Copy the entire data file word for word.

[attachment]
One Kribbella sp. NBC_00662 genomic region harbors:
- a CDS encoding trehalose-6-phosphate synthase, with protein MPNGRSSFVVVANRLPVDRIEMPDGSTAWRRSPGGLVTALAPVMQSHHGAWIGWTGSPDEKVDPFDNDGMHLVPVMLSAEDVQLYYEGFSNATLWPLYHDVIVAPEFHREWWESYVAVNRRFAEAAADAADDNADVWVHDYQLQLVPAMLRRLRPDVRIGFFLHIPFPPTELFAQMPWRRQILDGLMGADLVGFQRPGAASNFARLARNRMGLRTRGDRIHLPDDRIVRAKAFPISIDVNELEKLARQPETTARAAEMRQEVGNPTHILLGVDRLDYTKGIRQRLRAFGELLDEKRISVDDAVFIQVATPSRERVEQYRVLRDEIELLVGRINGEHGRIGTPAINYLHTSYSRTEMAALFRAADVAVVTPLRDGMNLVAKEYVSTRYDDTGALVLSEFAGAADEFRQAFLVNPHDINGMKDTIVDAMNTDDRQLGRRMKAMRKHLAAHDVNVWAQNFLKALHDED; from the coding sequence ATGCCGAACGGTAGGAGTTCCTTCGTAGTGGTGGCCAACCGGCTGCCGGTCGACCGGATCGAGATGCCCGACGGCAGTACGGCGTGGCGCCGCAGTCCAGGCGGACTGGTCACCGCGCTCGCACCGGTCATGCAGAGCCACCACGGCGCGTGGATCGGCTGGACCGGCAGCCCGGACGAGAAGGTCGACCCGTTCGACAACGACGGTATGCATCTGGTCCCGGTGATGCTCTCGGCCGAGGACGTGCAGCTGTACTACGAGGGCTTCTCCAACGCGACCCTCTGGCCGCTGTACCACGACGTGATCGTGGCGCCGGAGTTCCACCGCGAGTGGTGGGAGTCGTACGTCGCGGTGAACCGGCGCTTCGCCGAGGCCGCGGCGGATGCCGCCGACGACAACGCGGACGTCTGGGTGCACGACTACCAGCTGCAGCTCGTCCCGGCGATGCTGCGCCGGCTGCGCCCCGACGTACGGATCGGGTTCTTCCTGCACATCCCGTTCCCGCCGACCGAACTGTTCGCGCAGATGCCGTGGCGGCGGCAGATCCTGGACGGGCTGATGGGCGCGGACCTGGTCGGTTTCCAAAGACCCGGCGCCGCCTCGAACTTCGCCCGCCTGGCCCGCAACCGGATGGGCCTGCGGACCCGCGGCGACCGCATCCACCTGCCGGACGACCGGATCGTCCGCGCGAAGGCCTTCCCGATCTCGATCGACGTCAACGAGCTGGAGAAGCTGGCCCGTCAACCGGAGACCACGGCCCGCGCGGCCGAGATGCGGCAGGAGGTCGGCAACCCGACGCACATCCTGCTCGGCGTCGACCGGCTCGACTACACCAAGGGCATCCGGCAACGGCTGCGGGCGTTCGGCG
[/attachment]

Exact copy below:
One Kribbella sp. NBC_00662 genomic region harbors:
- a CDS encoding trehalose-6-phosphate synthase, with protein MPNGRSSFVVVANRLPVDRIEMPDGSTAWRRSPGGLVTALAPVMQSHHGAWIGWTGSPDEKVDPFDNDGMHLVPVMLSAEDVQLYYEGFSNATLWPLYHDVIVAPEFHREWWESYVAVNRRFAEAAADAADDNADVWVHDYQLQLVPAMLRRLRPDVRIGFFLHIPFPPTELFAQMPWRRQILDGLMGADLVGFQRPGAASNFARLARNRMGLRTRGDRIHLPDDRIVRAKAFPISIDVNELEKLARQPETTARAAEMRQEVGNPTHILLGVDRLDYTKGIRQRLRAFGELLDEKRISVDDAVFIQVATPSRERVEQYRVLRDEIELLVGRINGEHGRIGTPAINYLHTSYSRTEMAALFRAADVAVVTPLRDGMNLVAKEYVSTRYDDTGALVLSEFAGAADEFRQAFLVNPHDINGMKDTIVDAMNTDDRQLGRRMKAMRKHLAAHDVNVWAQNFLKALHDED; from the coding sequence ATGCCGAACGGTAGGAGTTCCTTCGTAGTGGTGGCCAACCGGCTGCCGGTCGACCGGATCGAGATGCCCGACGGCAGTACGGCGTGGCGCCGCAGTCCAGGCGGACTGGTCACCGCGCTCGCACCGGTCATGCAGAGCCACCACGGCGCGTGGATCGGCTGGACCGGCAGCCCGGACGAGAAGGTCGACCCGTTCGACAACGACGGTATGCATCTGGTCCCGGTGATGCTCTCGGCCGAGGACGTGCAGCTGTACTACGAGGGCTTCTCCAACGCGACCCTCTGGCCGCTGTACCACGACGTGATCGTGGCGCCGGAGTTCCACCGCGAGTGGTGGGAGTCGTACGTCGCGGTGAACCGGCGCTTCGCCGAGGCCGCGGCGGATGCCGCCGACGACAACGCGGACGTCTGGGTGCACGACTACCAGCTGCAGCTCGTCCCGGCGATGCTGCGCCGGCTGCGCCCCGACGTACGGATCGGGTTCTTCCTGCACATCCCGTTCCCGCCGACCGAACTGTTCGCGCAGATGCCGTGGCGGCGGCAGATCCTGGACGGGCTGATGGGCGCGGACCTGGTCGGTTTCCAAAGACCCGGCGCCGCCTCGAACTTCGCCCGCCTGGCCCGCAACCGGATGGGCCTGCGGACCCGCGGCGACCGCATCCACCTGCCGGACGACCGGATCGTCCGCGCGAAGGCCTTCCCGATCTCGATCGACGTCAACGAGCTGGAGAAGCTGGCCCGTCAACCGGAGACCACGGCCCGCGCGGCCGAGATGCGGCAGGAGGTCGGCAACCCGACGCACATCCTGCTCGGCGTCGACCGGCTCGACTACACCAAGGGCATCCGGCAACGGCTGCGGGCGTTCGGCG